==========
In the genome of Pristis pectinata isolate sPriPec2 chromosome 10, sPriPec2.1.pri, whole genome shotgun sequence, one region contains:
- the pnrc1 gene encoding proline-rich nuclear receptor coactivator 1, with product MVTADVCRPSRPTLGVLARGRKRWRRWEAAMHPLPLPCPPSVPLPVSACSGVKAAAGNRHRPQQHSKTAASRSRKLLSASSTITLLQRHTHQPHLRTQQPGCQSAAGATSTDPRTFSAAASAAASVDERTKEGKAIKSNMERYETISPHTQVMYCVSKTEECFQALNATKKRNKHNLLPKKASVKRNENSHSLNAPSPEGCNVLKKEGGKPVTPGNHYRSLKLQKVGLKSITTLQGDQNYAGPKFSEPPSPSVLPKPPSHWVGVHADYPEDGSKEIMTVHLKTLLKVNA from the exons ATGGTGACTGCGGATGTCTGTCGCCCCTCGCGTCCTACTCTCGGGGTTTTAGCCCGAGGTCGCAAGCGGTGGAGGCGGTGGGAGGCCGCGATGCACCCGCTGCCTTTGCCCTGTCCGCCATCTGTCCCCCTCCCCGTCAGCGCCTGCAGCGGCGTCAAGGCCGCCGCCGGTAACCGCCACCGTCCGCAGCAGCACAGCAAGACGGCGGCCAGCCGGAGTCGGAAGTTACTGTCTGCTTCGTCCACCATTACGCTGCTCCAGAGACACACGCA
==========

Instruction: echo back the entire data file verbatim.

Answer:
In the genome of Pristis pectinata isolate sPriPec2 chromosome 10, sPriPec2.1.pri, whole genome shotgun sequence, one region contains:
- the pnrc1 gene encoding proline-rich nuclear receptor coactivator 1, with product MVTADVCRPSRPTLGVLARGRKRWRRWEAAMHPLPLPCPPSVPLPVSACSGVKAAAGNRHRPQQHSKTAASRSRKLLSASSTITLLQRHTHQPHLRTQQPGCQSAAGATSTDPRTFSAAASAAASVDERTKEGKAIKSNMERYETISPHTQVMYCVSKTEECFQALNATKKRNKHNLLPKKASVKRNENSHSLNAPSPEGCNVLKKEGGKPVTPGNHYRSLKLQKVGLKSITTLQGDQNYAGPKFSEPPSPSVLPKPPSHWVGVHADYPEDGSKEIMTVHLKTLLKVNA from the exons ATGGTGACTGCGGATGTCTGTCGCCCCTCGCGTCCTACTCTCGGGGTTTTAGCCCGAGGTCGCAAGCGGTGGAGGCGGTGGGAGGCCGCGATGCACCCGCTGCCTTTGCCCTGTCCGCCATCTGTCCCCCTCCCCGTCAGCGCCTGCAGCGGCGTCAAGGCCGCCGCCGGTAACCGCCACCGTCCGCAGCAGCACAGCAAGACGGCGGCCAGCCGGAGTCGGAAGTTACTGTCTGCTTCGTCCACCATTACGCTGCTCCAGAGACACACGCA